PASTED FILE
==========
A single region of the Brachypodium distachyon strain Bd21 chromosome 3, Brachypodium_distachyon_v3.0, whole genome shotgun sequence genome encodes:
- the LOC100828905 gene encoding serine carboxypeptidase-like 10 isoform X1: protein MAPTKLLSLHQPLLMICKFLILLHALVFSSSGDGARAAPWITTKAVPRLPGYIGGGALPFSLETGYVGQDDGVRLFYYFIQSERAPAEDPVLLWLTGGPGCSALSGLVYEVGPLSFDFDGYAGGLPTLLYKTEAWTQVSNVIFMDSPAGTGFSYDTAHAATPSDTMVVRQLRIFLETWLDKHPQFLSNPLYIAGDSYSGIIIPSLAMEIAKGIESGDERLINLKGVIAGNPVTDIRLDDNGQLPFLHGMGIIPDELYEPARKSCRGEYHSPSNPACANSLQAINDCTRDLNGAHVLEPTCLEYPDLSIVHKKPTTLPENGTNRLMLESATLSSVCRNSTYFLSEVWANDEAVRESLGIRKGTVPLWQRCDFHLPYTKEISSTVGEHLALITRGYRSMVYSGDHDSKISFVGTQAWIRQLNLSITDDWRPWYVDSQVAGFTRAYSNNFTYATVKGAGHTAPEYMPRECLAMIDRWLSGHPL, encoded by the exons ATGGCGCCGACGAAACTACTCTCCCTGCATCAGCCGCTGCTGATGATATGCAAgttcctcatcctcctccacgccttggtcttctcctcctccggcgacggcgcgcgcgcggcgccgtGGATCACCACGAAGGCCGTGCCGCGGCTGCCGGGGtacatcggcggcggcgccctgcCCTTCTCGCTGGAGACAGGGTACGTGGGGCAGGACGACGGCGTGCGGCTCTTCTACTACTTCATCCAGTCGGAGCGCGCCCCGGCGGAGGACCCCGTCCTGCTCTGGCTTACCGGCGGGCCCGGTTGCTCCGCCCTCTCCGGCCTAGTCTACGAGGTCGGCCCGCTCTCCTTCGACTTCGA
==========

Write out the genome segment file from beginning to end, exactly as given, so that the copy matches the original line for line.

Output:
A single region of the Brachypodium distachyon strain Bd21 chromosome 3, Brachypodium_distachyon_v3.0, whole genome shotgun sequence genome encodes:
- the LOC100828905 gene encoding serine carboxypeptidase-like 10 isoform X1: protein MAPTKLLSLHQPLLMICKFLILLHALVFSSSGDGARAAPWITTKAVPRLPGYIGGGALPFSLETGYVGQDDGVRLFYYFIQSERAPAEDPVLLWLTGGPGCSALSGLVYEVGPLSFDFDGYAGGLPTLLYKTEAWTQVSNVIFMDSPAGTGFSYDTAHAATPSDTMVVRQLRIFLETWLDKHPQFLSNPLYIAGDSYSGIIIPSLAMEIAKGIESGDERLINLKGVIAGNPVTDIRLDDNGQLPFLHGMGIIPDELYEPARKSCRGEYHSPSNPACANSLQAINDCTRDLNGAHVLEPTCLEYPDLSIVHKKPTTLPENGTNRLMLESATLSSVCRNSTYFLSEVWANDEAVRESLGIRKGTVPLWQRCDFHLPYTKEISSTVGEHLALITRGYRSMVYSGDHDSKISFVGTQAWIRQLNLSITDDWRPWYVDSQVAGFTRAYSNNFTYATVKGAGHTAPEYMPRECLAMIDRWLSGHPL, encoded by the exons ATGGCGCCGACGAAACTACTCTCCCTGCATCAGCCGCTGCTGATGATATGCAAgttcctcatcctcctccacgccttggtcttctcctcctccggcgacggcgcgcgcgcggcgccgtGGATCACCACGAAGGCCGTGCCGCGGCTGCCGGGGtacatcggcggcggcgccctgcCCTTCTCGCTGGAGACAGGGTACGTGGGGCAGGACGACGGCGTGCGGCTCTTCTACTACTTCATCCAGTCGGAGCGCGCCCCGGCGGAGGACCCCGTCCTGCTCTGGCTTACCGGCGGGCCCGGTTGCTCCGCCCTCTCCGGCCTAGTCTACGAGGTCGGCCCGCTCTCCTTCGACTTCGA